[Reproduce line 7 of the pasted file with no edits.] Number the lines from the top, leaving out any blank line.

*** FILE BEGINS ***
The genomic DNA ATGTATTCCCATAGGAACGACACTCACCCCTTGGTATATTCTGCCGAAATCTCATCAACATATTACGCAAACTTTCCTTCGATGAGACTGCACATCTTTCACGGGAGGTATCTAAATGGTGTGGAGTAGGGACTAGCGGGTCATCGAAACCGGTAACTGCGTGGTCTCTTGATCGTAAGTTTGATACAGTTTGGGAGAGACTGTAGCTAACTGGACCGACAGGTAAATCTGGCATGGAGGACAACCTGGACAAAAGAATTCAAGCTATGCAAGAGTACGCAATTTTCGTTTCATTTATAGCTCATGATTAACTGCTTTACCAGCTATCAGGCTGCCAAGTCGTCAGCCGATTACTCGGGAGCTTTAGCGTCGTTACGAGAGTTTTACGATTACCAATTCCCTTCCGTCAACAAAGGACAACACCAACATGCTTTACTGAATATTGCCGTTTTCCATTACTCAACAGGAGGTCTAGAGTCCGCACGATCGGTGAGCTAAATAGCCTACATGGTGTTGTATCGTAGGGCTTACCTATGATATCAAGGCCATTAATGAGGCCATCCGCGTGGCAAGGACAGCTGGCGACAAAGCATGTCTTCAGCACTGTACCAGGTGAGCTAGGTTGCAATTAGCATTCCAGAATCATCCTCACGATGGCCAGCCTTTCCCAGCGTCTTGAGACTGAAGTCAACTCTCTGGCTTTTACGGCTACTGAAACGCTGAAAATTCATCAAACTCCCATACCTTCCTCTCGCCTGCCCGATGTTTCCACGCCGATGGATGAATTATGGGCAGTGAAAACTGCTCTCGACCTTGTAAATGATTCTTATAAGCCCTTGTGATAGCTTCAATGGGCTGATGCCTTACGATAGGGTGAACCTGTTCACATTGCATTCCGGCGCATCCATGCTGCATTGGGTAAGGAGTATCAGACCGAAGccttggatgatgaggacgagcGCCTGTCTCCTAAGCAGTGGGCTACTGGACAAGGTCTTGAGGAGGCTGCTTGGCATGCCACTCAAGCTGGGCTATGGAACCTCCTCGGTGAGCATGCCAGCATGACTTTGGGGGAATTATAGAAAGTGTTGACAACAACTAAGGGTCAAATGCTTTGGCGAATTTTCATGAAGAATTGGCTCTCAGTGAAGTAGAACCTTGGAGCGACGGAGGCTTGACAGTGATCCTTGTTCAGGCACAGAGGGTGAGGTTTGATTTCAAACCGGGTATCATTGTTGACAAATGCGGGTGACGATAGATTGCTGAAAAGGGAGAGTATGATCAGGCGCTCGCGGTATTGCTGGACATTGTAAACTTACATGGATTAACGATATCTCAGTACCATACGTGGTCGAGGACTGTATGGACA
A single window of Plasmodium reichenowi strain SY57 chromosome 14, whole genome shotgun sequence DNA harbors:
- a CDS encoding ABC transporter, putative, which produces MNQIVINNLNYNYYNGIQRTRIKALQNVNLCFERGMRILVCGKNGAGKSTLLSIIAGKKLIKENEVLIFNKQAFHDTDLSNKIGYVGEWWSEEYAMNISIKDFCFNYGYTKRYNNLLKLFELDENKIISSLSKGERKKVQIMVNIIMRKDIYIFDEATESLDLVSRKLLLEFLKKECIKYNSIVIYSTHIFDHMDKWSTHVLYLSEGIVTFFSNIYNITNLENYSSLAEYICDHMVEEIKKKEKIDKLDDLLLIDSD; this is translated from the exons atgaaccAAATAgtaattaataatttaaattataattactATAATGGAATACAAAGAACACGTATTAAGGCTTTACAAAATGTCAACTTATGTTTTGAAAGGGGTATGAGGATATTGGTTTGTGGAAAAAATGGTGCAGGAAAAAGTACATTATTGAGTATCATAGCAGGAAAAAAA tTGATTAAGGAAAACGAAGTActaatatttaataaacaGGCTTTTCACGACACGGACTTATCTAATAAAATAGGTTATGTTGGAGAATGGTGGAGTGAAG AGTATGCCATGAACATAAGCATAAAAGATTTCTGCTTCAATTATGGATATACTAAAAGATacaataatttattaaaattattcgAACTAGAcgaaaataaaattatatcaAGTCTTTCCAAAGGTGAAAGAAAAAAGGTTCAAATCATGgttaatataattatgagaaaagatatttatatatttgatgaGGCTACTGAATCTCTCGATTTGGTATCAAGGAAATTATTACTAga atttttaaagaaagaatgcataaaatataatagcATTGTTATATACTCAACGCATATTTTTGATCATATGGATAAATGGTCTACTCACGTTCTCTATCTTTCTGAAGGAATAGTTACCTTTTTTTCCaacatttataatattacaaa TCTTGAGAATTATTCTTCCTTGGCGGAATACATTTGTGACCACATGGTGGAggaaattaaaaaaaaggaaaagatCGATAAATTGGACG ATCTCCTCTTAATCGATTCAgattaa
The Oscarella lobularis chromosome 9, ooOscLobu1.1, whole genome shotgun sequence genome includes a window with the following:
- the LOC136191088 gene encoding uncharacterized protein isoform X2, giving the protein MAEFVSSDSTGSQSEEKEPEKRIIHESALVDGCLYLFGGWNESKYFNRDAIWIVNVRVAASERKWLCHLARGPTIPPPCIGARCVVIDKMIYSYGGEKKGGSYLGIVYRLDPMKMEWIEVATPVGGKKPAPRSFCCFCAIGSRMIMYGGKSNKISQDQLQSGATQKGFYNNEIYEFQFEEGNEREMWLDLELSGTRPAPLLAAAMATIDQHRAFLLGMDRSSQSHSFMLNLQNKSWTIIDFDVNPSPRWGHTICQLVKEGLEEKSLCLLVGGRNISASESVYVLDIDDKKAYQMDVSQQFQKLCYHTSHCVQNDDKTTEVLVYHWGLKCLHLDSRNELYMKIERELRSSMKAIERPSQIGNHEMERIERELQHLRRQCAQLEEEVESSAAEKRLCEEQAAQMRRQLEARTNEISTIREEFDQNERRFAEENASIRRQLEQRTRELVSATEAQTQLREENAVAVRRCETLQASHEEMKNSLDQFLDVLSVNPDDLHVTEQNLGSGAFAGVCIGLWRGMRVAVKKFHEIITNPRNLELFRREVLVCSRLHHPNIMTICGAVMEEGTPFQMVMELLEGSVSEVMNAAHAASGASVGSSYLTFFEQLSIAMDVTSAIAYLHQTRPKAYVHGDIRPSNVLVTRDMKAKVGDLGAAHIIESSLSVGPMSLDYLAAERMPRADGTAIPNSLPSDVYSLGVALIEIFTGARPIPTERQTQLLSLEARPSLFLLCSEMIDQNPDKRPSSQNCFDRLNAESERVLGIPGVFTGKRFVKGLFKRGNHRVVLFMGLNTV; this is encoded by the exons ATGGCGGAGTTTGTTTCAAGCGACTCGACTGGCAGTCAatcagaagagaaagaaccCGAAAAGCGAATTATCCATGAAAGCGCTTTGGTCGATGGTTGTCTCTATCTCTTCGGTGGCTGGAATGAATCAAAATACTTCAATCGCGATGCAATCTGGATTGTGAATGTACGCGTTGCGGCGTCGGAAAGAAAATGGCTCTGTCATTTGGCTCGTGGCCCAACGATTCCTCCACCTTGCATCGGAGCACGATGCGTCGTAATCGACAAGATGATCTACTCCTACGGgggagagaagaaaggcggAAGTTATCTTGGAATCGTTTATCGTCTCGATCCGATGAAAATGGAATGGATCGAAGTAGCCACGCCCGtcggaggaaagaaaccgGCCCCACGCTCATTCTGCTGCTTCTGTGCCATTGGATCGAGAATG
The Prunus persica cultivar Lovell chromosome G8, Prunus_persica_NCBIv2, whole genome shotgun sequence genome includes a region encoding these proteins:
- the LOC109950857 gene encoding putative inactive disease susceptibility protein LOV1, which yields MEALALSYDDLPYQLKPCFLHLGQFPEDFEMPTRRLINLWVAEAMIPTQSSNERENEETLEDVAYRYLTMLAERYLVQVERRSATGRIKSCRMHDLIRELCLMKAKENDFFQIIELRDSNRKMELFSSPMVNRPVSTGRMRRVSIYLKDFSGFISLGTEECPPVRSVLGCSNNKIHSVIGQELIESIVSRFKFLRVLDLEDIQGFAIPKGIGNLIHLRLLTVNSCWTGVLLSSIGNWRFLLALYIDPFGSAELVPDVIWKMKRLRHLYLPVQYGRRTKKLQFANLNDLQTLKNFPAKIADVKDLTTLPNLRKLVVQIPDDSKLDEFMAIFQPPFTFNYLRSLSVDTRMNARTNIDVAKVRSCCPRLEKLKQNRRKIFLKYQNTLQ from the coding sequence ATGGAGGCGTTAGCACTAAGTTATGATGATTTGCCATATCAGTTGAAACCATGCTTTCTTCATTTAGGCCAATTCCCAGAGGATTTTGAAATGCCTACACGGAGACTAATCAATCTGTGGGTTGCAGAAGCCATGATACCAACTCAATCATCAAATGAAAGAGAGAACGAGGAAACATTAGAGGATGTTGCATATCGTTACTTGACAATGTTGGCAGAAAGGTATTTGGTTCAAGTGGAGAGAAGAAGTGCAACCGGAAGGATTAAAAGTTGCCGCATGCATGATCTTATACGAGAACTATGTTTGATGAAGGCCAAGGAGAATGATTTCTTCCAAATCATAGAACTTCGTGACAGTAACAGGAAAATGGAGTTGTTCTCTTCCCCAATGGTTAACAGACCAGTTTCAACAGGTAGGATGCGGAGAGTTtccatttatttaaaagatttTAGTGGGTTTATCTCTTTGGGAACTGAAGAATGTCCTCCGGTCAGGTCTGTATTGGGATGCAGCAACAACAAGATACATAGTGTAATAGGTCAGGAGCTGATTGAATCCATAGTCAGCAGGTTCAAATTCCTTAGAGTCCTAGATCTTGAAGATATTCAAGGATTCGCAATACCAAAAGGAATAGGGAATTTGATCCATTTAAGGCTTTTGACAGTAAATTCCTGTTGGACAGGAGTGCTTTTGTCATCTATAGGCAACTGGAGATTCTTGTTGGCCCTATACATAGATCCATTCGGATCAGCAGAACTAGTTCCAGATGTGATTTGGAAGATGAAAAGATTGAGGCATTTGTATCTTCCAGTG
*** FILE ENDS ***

- the LOC109950857 gene encoding putative inactive disease susceptibility protein LOV1, which yields MEALALSYDDLPYQLKPCFLHLGQFPEDFEMPTRRLINLWVAEAMIPTQSSNERENEETLEDVAYRYLTMLAERYLVQVERRSATGRIKSCRMHDLIRELCLMKAKENDFFQIIELRDSNRKMELFSSPMVNRPVSTGRMRRVSIYLKDFSGFISLGTEECPPVRSVLGCSNNKIHSVIGQELIESIVSRFKFLRVLDLEDIQGFAIPKGIGNLIHLRLLTVNSCWTGVLLSSIGNWRFLLALYIDPFGSAELVPDVIWKMKRLRHLYLPVQYGRRTKKLQFANLNDLQTLKNFPAKIADVKDLTTLPNLRKLVVQIPDDSKLDEFMAIFQPPFTFNYLRSLSVDTRMNARTNIDVAKVRSCCPRLEKLKQNRRKIFLKYQNTLQ from the coding sequence ATGGAGGCGTTAGCACTAAGTTATGATGATTTGCCATATCAGTTGAAACCATGCTTTCTTCATTTAGGCCAATTCCCAGAGGATTTTGAAATGCCTACACGGAGACTAATCAATCTGTGGGTTGCAGAAGCCATGATACCAACTCAATCATCAAATGAAAGAGAGAACGAGGAAACATTAGAGGATGTTGCATATCGTTACTTGACAATGTTGGCAGAAAGGTATTTGGTTCAAGTGGAGAGAAGAAGTGCAACCGGAAGGATTAAAAGTTGCCGCATGCATGATCTTATACGAGAACTATGTTTGATGAAGGCCAAGGAGAATGATTTCTTCCAAATCATAGAACTTCGTGACAGTAACAGGAAAATGGAGTTGTTCTCTTCCCCAATGGTTAACAGACCAGTTTCAACAGGTAGGATGCGGAGAGTTtccatttatttaaaagatttTAGTGGGTTTATCTCTTTGGGAACTGAAGAATGTCCTCCGGTCAGGTCTGTATTGGGATGCAGCAACAACAAGATACATAGTGTAATAGGTCAGGAGCTGATTGAATCCATAGTCAGCAGGTTCAAATTCCTTAGAGTCCTAGATCTTGAAGATATTCAAGGATTCGCAATACCAAAAGGAATAGGGAATTTGATCCATTTAAGGCTTTTGACAGTAAATTCCTGTTGGACAGGAGTGCTTTTGTCATCTATAGGCAACTGGAGATTCTTGTTGGCCCTATACATAGATCCATTCGGATCAGCAGAACTAGTTCCAGATGTGATTTGGAAGATGAAAAGATTGAGGCATTTGTATCTTCCAGTG